Would you retain me in our few letters,
Reduce me, laughing, to some purblind dream?
The paths in the sunlight are not the same.
Ours was a falling into headlong waters,
               A bewitchment further than the earth again.

Why reiterate how every chit of stone
Brimmed with a music that now is silent?
In the torrents of spring we yearn for attainment
For the yielding, the belonging, the outward turned in:
                How fast that epiphany is put away.

Say what you want to, exactly: I shall not care.
Enough were the words once to clothe the heart.
But now I am part of all the inanimate
Small and the suffering. Tell me: does the circling year
                Return now the scene where our own bird sang?

Pretend to yourself - why don't you? —   I shan't be long,
What with the sun up, the air soft, and the leaves warm.
There is no one to hear you. It will do no harm
To hold me awhile as though summers bring
                Tangible wonderment only once.

Why the incessant indulging of old regrets,
Playing the martyr? We have done our stint.
The fields have reseeded; the little that went
On from us soaring to a famed romance
                 Is burned out and sintered, the first child spilled.

No, that's not true. There is an inner weld
Where still I may find you and feel the stone
Warm with your touch, and the doorway creaking. Lean
Out of absence a moment and I will build
                Stairways to rapture from a patchwork song

That flumes in the telling as an underground spring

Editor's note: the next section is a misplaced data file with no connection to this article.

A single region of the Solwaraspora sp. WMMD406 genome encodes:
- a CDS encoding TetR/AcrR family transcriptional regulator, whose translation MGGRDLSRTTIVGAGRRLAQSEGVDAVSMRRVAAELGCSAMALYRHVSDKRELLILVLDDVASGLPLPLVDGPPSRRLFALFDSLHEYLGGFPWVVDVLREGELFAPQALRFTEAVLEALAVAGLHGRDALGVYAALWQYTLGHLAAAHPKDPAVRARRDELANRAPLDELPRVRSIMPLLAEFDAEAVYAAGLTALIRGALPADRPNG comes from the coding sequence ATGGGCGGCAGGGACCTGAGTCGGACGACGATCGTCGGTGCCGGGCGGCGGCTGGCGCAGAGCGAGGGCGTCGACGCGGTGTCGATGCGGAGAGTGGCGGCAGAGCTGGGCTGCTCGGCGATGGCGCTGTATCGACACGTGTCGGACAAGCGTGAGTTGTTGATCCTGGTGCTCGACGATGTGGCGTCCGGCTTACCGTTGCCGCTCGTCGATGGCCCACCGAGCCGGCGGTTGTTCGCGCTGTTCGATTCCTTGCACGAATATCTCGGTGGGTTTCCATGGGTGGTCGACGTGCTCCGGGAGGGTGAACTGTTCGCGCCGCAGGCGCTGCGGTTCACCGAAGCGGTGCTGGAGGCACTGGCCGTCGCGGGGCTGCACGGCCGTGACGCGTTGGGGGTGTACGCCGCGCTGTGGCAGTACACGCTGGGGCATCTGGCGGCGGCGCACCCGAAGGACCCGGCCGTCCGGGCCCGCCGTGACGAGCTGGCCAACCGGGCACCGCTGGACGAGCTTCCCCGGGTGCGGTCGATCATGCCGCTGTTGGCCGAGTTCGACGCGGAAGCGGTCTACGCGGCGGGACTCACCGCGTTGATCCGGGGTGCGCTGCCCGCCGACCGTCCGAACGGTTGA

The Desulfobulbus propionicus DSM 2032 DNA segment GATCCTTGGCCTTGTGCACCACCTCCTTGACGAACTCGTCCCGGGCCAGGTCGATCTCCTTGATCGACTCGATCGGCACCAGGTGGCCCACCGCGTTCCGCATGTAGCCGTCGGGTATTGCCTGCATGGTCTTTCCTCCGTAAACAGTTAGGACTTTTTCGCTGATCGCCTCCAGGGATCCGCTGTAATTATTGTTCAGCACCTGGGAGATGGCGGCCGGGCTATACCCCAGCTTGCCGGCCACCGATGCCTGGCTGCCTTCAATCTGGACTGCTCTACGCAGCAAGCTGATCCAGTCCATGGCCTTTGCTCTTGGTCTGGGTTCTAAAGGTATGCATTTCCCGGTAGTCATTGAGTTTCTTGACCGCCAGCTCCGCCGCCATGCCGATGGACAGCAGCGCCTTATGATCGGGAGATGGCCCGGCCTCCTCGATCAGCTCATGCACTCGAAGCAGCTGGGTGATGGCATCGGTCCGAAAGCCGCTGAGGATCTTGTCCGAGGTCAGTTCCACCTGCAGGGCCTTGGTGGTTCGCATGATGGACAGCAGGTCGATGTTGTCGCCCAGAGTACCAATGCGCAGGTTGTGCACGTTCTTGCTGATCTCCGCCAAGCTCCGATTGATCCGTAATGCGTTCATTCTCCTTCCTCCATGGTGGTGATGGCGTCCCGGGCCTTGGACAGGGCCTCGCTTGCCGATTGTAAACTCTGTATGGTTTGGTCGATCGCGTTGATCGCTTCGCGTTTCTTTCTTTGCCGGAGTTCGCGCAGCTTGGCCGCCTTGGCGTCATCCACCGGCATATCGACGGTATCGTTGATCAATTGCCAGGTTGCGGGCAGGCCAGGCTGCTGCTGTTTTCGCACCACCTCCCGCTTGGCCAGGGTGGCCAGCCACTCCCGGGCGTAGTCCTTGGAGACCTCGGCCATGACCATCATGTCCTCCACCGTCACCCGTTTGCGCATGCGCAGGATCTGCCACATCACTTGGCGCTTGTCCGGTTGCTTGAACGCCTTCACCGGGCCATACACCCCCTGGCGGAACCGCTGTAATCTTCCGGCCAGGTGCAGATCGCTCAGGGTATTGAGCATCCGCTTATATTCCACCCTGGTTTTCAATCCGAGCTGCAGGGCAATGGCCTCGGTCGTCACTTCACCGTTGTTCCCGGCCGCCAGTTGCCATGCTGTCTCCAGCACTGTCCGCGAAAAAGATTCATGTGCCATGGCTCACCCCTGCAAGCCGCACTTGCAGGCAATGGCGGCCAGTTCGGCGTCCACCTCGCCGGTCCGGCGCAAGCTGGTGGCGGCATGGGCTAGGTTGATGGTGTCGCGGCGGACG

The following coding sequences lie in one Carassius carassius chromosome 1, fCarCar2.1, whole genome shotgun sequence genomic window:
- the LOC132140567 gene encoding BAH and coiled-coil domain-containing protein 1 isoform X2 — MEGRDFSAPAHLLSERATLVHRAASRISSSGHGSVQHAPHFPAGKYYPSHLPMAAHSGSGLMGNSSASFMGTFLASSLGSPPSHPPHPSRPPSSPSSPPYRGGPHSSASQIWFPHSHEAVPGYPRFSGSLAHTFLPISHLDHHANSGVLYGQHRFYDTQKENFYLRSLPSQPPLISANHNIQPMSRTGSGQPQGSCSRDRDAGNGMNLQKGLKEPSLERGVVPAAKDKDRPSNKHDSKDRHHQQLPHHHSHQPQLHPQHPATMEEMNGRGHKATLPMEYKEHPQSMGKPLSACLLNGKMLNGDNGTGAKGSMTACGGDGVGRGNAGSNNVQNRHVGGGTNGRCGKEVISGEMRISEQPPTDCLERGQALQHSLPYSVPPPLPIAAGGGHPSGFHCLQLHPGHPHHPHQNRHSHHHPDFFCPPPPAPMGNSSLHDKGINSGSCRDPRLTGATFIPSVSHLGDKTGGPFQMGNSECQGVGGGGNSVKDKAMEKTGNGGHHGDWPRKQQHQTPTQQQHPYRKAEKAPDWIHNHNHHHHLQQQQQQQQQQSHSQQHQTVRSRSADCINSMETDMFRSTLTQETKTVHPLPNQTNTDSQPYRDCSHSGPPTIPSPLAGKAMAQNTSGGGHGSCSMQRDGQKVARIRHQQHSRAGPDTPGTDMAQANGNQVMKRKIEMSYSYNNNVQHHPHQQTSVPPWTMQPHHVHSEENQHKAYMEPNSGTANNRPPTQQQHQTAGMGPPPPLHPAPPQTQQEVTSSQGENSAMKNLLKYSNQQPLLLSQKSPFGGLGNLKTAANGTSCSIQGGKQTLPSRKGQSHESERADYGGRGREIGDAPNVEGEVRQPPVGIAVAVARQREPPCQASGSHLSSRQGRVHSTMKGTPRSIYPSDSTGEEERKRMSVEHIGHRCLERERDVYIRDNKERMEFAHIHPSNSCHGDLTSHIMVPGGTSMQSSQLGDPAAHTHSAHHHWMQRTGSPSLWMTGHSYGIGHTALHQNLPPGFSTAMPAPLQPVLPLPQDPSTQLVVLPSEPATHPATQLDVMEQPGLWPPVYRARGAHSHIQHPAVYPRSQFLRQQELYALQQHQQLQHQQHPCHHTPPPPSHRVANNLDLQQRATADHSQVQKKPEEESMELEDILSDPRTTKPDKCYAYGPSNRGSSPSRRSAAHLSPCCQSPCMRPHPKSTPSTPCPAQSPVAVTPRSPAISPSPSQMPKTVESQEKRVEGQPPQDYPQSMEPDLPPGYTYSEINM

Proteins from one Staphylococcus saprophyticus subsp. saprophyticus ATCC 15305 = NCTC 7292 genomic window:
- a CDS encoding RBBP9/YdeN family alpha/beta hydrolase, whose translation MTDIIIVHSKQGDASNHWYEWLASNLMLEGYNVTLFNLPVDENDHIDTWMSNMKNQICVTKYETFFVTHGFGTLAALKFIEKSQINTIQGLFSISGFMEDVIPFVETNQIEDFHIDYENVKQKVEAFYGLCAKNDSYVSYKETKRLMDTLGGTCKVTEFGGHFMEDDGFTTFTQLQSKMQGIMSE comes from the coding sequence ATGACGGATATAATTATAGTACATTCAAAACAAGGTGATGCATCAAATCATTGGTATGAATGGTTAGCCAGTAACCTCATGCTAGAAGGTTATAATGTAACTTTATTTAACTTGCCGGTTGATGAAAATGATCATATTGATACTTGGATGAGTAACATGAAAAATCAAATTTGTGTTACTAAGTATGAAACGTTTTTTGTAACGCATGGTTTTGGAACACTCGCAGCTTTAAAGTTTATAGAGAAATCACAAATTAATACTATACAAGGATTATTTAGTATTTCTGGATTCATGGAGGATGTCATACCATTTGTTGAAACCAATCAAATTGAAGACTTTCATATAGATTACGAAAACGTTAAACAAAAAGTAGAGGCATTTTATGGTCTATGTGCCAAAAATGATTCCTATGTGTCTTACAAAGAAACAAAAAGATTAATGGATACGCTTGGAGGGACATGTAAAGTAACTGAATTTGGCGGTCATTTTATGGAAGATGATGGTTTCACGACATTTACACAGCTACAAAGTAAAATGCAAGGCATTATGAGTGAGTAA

Irrigates later when the great storms are gone —
Inwardly always, and my hooded skin
Is smooth and persuasive as the lawyer's tongue.
                Smile, disbelief: yes, they are best.

What's it to me then, this all-conquering past?
These townships, these Downlands, while burning May
Holds parley in woodlands, at road stops, where cars skim by
Counting the road miles, the coupons, the crest on crest
               Of skyline warped into silent stones.

Here were the chieftains, the Romans, and rough Saxon thanes
Knitting to leaf-mould, where the Chalk-land breathes
Of fume in the Springtime, of the garnered lives
Heaped up in tumuli, enclosures, in the turreted bones
                Of the polecat, the otter, the rabbit's spoor

10.Blanching in hillside, tranchet, in air-brindled moor,
Or the high beeches sighing over ochred flints,
The potsherds and the frost on the implements —
Of all that is nothing in the tier on tier
                Of the long so encompassed, and now always here.

With these I have paced out our Maiden Castle where
We two went laughing through the night's advance;
I have held out my hands, and the inheritance
Fell far beyond me as the evening fire
                Glimmered and drew down to the friendly west.

A cottage with a garden, among folk who crossed
Briefly to speak to us in the rain-dressed streets. Not
Laggard nor kindly so much as that
Old way of customs, observances — at least
                So we then hoped, and so it was.

You do not know how your absences leave me. Is
This then the upshot, a thermometered heart?
To be wheeled up and down in this tremulous state?
Round me, delinquent and splendid, the past years progress,
                Dilatory on their antique spindle.